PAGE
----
Yemeni Ambassador Khaled Hussein Mohamed Alyemany warned that Trump's recognition of Jerusalem undermines any chance for peace in the Mideast and "serves to fan the fires of violence and extremism."
He called Trump's action "a blatant violation of the rights of the Palestinian people and the Arab nations, and all Muslims and Christians of the world," and "a dangerous violation and breach of international law."
On Wednesday, Trump complained that Americans are tired of being taken advantage of by countries that take billions of dollars and then vote against the U.S. Haley echoed his words in her speech to the packed assembly chamber, threatening not only member states with funding cuts, but the United Nations itself.
Haley said the vote will make no difference in U plans to move the American Embassy, but it "will make a difference on how Americans look at the UN, and on how we look at countries who disrespect us in the U.N."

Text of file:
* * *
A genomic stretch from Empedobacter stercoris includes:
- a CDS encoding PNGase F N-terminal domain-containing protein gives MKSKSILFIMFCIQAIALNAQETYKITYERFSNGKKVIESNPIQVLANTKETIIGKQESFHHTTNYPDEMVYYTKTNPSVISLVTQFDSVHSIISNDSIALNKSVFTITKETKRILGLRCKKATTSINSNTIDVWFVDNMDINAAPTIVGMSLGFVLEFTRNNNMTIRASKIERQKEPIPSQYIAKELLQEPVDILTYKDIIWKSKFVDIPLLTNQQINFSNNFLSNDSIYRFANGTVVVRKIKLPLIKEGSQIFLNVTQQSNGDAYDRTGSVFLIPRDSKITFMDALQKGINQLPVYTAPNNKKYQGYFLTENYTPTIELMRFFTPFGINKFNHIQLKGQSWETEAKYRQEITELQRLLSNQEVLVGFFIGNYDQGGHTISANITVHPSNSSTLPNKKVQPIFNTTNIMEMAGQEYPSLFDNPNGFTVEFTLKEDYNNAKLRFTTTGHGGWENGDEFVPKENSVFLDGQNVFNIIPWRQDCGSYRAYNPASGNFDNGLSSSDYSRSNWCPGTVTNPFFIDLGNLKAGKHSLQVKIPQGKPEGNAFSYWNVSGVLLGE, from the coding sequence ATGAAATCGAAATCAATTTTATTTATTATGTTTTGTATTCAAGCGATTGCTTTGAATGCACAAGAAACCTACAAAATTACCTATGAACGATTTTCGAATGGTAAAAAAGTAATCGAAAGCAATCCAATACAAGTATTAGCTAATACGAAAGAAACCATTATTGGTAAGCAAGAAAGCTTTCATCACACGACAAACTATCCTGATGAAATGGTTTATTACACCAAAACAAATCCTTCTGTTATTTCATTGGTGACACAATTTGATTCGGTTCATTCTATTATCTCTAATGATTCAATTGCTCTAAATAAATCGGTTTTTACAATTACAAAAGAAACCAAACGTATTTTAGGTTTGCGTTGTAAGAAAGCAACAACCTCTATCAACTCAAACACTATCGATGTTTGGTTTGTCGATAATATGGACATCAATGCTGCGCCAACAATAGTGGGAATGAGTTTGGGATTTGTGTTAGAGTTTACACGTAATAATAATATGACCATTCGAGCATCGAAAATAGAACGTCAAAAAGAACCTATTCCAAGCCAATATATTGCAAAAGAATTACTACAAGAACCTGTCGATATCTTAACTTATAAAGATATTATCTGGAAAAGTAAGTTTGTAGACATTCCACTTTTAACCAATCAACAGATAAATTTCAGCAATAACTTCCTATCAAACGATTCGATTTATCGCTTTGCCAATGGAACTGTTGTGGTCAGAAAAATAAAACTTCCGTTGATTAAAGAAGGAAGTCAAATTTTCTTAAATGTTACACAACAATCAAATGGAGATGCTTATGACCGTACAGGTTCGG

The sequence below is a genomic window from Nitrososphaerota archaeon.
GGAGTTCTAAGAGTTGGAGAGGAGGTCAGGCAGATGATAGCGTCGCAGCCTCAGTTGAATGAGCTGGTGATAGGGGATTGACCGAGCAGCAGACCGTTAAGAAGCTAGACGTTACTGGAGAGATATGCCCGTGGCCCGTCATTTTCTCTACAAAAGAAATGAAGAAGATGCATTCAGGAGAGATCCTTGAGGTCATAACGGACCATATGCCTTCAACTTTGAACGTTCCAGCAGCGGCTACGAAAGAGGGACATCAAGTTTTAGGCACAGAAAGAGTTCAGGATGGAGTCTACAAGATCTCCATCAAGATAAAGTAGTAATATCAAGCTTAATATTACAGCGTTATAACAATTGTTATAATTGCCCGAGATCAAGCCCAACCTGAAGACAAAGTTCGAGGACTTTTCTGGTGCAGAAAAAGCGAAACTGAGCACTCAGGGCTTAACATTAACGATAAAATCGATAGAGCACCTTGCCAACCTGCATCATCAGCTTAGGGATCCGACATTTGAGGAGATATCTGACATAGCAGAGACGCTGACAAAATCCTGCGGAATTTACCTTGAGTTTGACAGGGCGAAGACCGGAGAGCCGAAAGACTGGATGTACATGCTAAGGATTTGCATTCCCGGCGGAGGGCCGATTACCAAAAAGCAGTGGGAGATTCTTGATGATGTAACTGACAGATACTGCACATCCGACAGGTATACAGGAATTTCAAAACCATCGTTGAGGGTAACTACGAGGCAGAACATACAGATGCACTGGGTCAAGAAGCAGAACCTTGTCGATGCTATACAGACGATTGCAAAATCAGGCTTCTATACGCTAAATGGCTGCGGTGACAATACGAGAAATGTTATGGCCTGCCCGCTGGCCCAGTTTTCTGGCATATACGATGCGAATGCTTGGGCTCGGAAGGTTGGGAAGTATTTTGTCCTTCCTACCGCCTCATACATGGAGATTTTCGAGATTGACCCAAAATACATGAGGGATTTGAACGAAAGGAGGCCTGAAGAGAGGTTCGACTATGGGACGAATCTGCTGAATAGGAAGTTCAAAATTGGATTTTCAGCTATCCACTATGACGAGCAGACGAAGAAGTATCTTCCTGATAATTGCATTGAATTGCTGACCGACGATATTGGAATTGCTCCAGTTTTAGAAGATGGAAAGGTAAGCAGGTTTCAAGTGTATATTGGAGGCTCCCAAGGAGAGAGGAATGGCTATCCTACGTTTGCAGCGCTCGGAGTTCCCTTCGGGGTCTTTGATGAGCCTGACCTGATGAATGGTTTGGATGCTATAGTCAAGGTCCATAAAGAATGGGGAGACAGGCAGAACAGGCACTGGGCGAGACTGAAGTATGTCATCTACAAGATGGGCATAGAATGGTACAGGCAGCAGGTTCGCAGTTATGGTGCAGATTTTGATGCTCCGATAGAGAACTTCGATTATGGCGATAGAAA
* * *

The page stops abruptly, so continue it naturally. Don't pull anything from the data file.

"And this vote will be remembered," she warned.
Trump's pressure tactics had raised the stakes at Thursday's emergency meeting and triggered accusations from the Muslim world of US bullying and blackmail.
"It is unethical to think that the votes and dignity of member states are for sale," said Turkish Foreign Minister Mevlut Cavusoglu. "We will not be intimidated! You can be strong but this does not make you right!"
The Palestinians and their supporters sought the General Assembly vote after the US on Monday vetoed a resolution supported by the 14 other U.N. Security Council members that would have required Trump to rescind his declaration on Jerusalem.
The resolution adopted by the assembly has language similar to the defeated measure.
It "affirms that any decisions and actions which purport to have altered the character, status or demographic composition of the holy city of Jerusalem have no legal effect, are null and void and must be rescinded."